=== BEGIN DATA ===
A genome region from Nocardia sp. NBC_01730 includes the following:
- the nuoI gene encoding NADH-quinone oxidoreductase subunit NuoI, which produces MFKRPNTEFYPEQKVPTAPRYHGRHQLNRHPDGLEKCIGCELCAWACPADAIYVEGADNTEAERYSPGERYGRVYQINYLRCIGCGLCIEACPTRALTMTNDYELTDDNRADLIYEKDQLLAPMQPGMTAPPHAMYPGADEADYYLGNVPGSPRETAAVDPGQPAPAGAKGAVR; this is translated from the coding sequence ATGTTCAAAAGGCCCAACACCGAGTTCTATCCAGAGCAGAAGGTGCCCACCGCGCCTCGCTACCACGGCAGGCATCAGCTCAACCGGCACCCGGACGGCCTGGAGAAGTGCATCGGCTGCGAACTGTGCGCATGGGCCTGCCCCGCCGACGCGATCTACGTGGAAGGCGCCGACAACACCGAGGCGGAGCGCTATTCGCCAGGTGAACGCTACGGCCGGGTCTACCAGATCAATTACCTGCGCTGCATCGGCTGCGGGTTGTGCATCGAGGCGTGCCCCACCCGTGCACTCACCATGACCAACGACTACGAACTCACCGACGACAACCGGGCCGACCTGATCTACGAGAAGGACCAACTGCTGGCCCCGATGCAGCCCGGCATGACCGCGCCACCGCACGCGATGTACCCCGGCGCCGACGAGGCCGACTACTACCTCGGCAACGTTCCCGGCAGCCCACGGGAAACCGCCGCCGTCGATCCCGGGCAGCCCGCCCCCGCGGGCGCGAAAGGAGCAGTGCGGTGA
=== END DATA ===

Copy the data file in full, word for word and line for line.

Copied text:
A genome region from Nocardia sp. NBC_01730 includes the following:
- the nuoI gene encoding NADH-quinone oxidoreductase subunit NuoI, which produces MFKRPNTEFYPEQKVPTAPRYHGRHQLNRHPDGLEKCIGCELCAWACPADAIYVEGADNTEAERYSPGERYGRVYQINYLRCIGCGLCIEACPTRALTMTNDYELTDDNRADLIYEKDQLLAPMQPGMTAPPHAMYPGADEADYYLGNVPGSPRETAAVDPGQPAPAGAKGAVR; this is translated from the coding sequence ATGTTCAAAAGGCCCAACACCGAGTTCTATCCAGAGCAGAAGGTGCCCACCGCGCCTCGCTACCACGGCAGGCATCAGCTCAACCGGCACCCGGACGGCCTGGAGAAGTGCATCGGCTGCGAACTGTGCGCATGGGCCTGCCCCGCCGACGCGATCTACGTGGAAGGCGCCGACAACACCGAGGCGGAGCGCTATTCGCCAGGTGAACGCTACGGCCGGGTCTACCAGATCAATTACCTGCGCTGCATCGGCTGCGGGTTGTGCATCGAGGCGTGCCCCACCCGTGCACTCACCATGACCAACGACTACGAACTCACCGACGACAACCGGGCCGACCTGATCTACGAGAAGGACCAACTGCTGGCCCCGATGCAGCCCGGCATGACCGCGCCACCGCACGCGATGTACCCCGGCGCCGACGAGGCCGACTACTACCTCGGCAACGTTCCCGGCAGCCCACGGGAAACCGCCGCCGTCGATCCCGGGCAGCCCGCCCCCGCGGGCGCGAAAGGAGCAGTGCGGTGA